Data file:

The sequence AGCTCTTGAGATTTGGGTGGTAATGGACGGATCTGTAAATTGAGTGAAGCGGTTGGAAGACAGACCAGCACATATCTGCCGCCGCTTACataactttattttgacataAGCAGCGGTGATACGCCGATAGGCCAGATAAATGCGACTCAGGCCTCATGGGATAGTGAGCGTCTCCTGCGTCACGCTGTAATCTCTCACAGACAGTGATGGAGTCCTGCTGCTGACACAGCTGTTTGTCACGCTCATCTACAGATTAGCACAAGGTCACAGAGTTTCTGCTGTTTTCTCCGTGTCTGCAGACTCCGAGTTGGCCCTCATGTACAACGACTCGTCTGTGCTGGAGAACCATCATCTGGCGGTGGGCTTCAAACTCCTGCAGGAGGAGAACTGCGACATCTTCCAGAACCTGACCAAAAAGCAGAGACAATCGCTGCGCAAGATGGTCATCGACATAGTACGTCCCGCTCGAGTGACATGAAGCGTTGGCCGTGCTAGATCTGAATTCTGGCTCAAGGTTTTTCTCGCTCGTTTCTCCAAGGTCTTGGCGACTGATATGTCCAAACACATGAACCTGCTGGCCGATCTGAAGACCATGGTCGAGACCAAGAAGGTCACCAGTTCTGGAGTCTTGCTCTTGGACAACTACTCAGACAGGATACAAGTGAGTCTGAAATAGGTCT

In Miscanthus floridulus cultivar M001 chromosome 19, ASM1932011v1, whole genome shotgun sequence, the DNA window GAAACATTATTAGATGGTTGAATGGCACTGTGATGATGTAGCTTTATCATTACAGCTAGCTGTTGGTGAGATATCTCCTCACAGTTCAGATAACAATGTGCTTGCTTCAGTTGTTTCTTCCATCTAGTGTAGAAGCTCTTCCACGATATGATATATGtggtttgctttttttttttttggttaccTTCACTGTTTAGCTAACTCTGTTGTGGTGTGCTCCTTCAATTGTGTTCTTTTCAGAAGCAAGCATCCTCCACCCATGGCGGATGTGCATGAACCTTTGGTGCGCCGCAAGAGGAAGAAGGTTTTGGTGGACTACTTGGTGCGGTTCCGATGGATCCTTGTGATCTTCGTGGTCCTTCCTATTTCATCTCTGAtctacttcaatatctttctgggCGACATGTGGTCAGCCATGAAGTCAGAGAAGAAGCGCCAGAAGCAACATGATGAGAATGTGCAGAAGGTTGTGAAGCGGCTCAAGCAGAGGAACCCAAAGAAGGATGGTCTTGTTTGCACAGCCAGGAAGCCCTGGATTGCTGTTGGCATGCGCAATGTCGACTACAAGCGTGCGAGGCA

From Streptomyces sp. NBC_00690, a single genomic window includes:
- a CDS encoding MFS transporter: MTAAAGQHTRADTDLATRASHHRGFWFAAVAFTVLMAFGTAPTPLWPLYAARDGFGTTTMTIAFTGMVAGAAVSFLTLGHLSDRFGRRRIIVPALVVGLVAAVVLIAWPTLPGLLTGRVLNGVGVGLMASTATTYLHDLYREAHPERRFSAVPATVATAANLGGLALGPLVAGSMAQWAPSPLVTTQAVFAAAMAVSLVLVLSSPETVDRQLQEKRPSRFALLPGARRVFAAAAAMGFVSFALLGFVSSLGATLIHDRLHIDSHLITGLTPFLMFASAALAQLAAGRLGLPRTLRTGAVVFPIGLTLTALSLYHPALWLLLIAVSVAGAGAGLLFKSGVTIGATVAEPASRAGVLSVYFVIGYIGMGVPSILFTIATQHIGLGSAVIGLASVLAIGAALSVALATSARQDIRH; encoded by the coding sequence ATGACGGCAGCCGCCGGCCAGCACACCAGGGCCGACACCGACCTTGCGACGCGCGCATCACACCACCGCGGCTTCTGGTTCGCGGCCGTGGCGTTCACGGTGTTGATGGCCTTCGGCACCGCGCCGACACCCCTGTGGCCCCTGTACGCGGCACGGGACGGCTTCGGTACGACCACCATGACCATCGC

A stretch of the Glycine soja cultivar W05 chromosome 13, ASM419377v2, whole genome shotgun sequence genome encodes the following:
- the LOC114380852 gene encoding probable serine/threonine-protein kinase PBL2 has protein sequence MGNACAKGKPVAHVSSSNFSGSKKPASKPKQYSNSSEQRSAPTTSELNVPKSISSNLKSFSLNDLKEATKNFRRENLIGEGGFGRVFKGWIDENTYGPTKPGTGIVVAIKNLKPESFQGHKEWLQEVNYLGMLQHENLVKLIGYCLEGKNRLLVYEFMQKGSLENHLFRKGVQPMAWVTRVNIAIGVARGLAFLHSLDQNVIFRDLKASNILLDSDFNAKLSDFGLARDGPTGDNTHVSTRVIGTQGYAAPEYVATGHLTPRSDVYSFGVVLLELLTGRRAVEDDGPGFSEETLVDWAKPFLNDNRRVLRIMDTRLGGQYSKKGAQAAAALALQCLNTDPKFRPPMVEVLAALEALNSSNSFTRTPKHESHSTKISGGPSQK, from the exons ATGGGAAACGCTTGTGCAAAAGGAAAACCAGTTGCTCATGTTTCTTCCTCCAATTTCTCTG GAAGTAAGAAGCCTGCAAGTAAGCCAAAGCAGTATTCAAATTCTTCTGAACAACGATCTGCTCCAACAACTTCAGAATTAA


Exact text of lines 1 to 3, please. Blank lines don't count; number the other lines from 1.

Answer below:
The sequence AGCTCTTGAGATTTGGGTGGTAATGGACGGATCTGTAAATTGAGTGAAGCGGTTGGAAGACAGACCAGCACATATCTGCCGCCGCTTACataactttattttgacataAGCAGCGGTGATACGCCGATAGGCCAGATAAATGCGACTCAGGCCTCATGGGATAGTGAGCGTCTCCTGCGTCACGCTGTAATCTCTCACAGACAGTGATGGAGTCCTGCTGCTGACACAGCTGTTTGTCACGCTCATCTACAGATTAGCACAAGGTCACAGAGTTTCTGCTGTTTTCTCCGTGTCTGCAGACTCCGAGTTGGCCCTCATGTACAACGACTCGTCTGTGCTGGAGAACCATCATCTGGCGGTGGGCTTCAAACTCCTGCAGGAGGAGAACTGCGACATCTTCCAGAACCTGACCAAAAAGCAGAGACAATCGCTGCGCAAGATGGTCATCGACATAGTACGTCCCGCTCGAGTGACATGAAGCGTTGGCCGTGCTAGATCTGAATTCTGGCTCAAGGTTTTTCTCGCTCGTTTCTCCAAGGTCTTGGCGACTGATATGTCCAAACACATGAACCTGCTGGCCGATCTGAAGACCATGGTCGAGACCAAGAAGGTCACCAGTTCTGGAGTCTTGCTCTTGGACAACTACTCAGACAGGATACAAGTGAGTCTGAAATAGGTCT

In Miscanthus floridulus cultivar M001 chromosome 19, ASM1932011v1, whole genome shotgun sequence, the DNA window GAAACATTATTAGATGGTTGAATGGCACTGTGATGATGTAGCTTTATCATTACAGCTAGCTGTTGGTGAGATATCTCCTCACAGTTCAGATAACAATGTGCTTGCTTCAGTTGTTTCTTCCATCTAGTGTAGAAGCTCTTCCACGATATGATATATGtggtttgctttttttttttttggttaccTTCACTGTTTAGCTAACTCTGTTGTGGTGTGCTCCTTCAATTGTGTTCTTTTCAGAAGCAAGCATCCTCCACCCATGGCGGATGTGCATGAACCTTTGGTGCGCCGCAAGAGGAAGAAGGTTTTGGTGGACTACTTGGTGCGGTTCCGATGGATCCTTGTGATCTTCGTGGTCCTTCCTATTTCATCTCTGAtctacttcaatatctttctgggCGACATGTGGTCAGCCATGAAGTCAGAGAAGAAGCGCCAGAAGCAACATGATGAGAATGTGCAGAAGGTTGTGAAGCGGCTCAAGCAGAGGAACCCAAAGAAGGATGGTCTTGTTTGCACAGCCAGGAAGCCCTGGATTGCTGTTGGCATGCGCAATGTCGACTACAAGCGTGCGAGGCA

From Streptomyces sp. NBC_00690, a single genomic window includes: